Autumn In A Cup
A month or so ago I began to see the telltale sign that autumn has officially arrived; not falling leaves and certainly not falling temperatures. No, the true mark of fall’s arrival is when my morning twitter feed is clogged with mentions of the year’s first pumpkin spice latte. Of course we have Starbucks to blame for this like many other sugar-bomb concoctions with the shared goal of making coffee taste less like, well, coffee. Introduced in 2003, the pumpkin spice latte has gained an obsessive following over the years but it is no longer just a Starbucks phenomenon; locally owned indie coffee houses are getting in on the action often making the drink year round to fill the void left by Starbucks’ mere seasonal offering.
Though coffee pervades almost every aspect of my life, I’ve never bellied up to the espresso bar for a PSL, as the Starbuckians lovingly refer to it. I’m a ristretto espresso man myself and I’ve just never felt the urge to combine coffee and pie in one paper sippy-cup. Still, it is hard to ignore such a popular craze so I set out to get to know the pumpkin spice latte.
It seemed only proper to begin my pumpkin latte journey with the original Starbucks experience but it is important to note that almost every café, espresso bar and coffee kiosk in the greater Richmond area is serving up a version of the drink. One notable exception is Lamplighter Roasting Company. I visited the local favorite and asked the man taking my order “do you have a seasonal pumpkin beverage?” He absorbed my question with a deadpan stare for several awkward seconds and then with soft matter-of-factness uttered “no” and continued to stare as if to remind me where I was and I had asked a silly question. Inwardly pleased, I ordered my espresso and left.
My Starbucks tall, non-fat, no whip, no sprinkles, pumpkin spice latte gave me a bad feeling about how this tasting journey would turn out. I visited the Carytown location where my drink was well made in a prompt fashion and I carried it over to a table to be introduced properly amongst the throng of a bustling Sunday afternoon café crowd. What I tasted was, at best, nondescript. There was a stark lack of any flavor reminding me of pumpkin or spice, much less coffee. My general impression was that of warm, earthy, sweet milk.
Not to be discouraged, I crossed the street to one of my favorite Richmond coffee spots, Ellwood Thompson Café, certain they would have a unique approach to the pumpkin latte. I was pleased to find a painted pumpkin bearing the ET take on the PSL; a latte made with pureed and spiced organic pumpkin sweetened with agave and paired with Blanchard’s espresso and organic milk in a handcrafted latte. My drink was expertly prepared by the barista and I eagerly dove in for my first sip. The handcrafted latte was noticeably better than the Starbucks version but I still had difficulty tasting anything besides earthy milk. There was nutmeg all over the latte foam, which added a nice touch, but I found the agave nectar cloyingly sweet and after a few sips I had to put the cup down and seek out water to rinse the burning sweetness off my palate.
It was at this point, with an unpleasant feeling on my tongue and a twinge of discouragement creeping into my mind that I began to question the idea of this drink in general. Pumpkins obviously make us think of autumn but they’re not particularly versatile as ingredients. There isn’t a great deal of flavor in a pumpkin which is precisely why we spice it up with cinnamon, nutmeg, allspice, cloves, you name it. Pumpkin is basically a vessel for the sweet spices we enjoy during the holidays. Wouldn’t a more powerful autumn flavor serve the same purpose with more verbosity? Sticking with the pie theme, why aren’t we falling in love with pecan pie lattes or even sweet potato lattes? These are flavors that could really excite the palate.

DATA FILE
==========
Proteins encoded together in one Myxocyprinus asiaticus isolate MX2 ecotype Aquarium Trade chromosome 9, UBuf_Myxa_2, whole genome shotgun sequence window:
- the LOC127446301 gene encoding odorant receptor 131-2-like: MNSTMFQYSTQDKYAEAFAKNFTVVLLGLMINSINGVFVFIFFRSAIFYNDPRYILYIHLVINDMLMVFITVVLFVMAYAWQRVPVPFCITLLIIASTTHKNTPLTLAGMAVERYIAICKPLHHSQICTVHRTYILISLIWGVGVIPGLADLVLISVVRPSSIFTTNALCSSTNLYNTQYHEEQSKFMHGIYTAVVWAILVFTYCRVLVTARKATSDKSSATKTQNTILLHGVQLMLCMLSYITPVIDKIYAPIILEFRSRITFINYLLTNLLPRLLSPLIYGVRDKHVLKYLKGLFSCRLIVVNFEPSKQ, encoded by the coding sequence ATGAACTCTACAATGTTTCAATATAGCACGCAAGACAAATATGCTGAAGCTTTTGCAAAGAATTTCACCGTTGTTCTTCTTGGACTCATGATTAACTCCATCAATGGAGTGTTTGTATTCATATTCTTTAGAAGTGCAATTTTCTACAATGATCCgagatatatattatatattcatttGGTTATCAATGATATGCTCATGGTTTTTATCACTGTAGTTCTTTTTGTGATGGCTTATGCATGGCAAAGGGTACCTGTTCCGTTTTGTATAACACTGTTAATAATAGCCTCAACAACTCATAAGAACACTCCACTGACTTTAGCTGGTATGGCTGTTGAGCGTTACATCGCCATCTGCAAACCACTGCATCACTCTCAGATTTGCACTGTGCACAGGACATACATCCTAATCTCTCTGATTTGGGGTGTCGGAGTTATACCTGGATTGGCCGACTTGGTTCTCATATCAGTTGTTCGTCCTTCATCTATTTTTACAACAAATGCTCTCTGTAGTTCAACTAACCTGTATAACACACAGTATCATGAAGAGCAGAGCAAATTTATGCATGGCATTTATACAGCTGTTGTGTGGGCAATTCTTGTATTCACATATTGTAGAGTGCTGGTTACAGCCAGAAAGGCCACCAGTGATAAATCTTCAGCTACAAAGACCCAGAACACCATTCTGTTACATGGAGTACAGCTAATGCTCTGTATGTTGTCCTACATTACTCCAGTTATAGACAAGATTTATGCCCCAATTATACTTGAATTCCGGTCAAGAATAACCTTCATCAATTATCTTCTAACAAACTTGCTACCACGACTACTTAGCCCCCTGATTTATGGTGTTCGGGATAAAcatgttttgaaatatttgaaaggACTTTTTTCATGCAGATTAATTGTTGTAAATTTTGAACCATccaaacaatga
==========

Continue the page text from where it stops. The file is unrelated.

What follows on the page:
I had one more long-shot, hail-mary hope for a memorable pumpkin latte; the able, creative hands of Richmond’s most tenured Barista, Kimmy Certa of GlobeHopper CoffeeHouse & Lounge. I sent Kimmy a message outlining my pumpkin latte woes and challenging her to create the best pumpkin coffee beverage I’ve ever had; something I’d willingly order again. Kimmy rose to the occasion and then some. She roasted a whole pumpkin until the sugars had caramelized then pureed it with pie spices and sugar. She then reduced the puree on the stove until her entire pumpkin amounted to six ounces of handmade pumpkin sauce. She crafted a lovely macchiato using fresh milk and Counter Culture espresso. The pumpkin spice macchiato was perfect in every way. It tasted like lightly sweetened and spiced pumpkin and espresso. The milk was no longer dominant but simply a textural vehicle. I enjoyed every single sip and I would definitely order the drink again. This is not a regular menu item at GlobeHopper but it will be the featured drink special for the month of November. I’m eager to try it with some of the liqueurs the cafe features; perhaps spiced rum?
You can find a pumpkin spice latte just about anywhere in town. There is always Starbucks if you’re not close to any of Richmond’s fabulous indie shops like Crossroads, Lift, Ellwoods Café, GlobeHopper or any of the other great spots around the area. There is pumpkin spice latte in the local hospitals at The Perfect Blend, at the wine bar Café Caturra and even down in Petersburg at Demolition Coffee. I’m just not sure this is the best we can come up with to embody autumn in a coffee beverage. There are so many flavors that compliment great coffee far better than the bland, earthy pumpkin. We have given the Starbucks pumpkin creation seven years of fame and I think it has worn out its welcome. We are a creative city with discerning tastes and a not-so-closeted obsession with restaurants and cafes; don’t you think its time we start something new?
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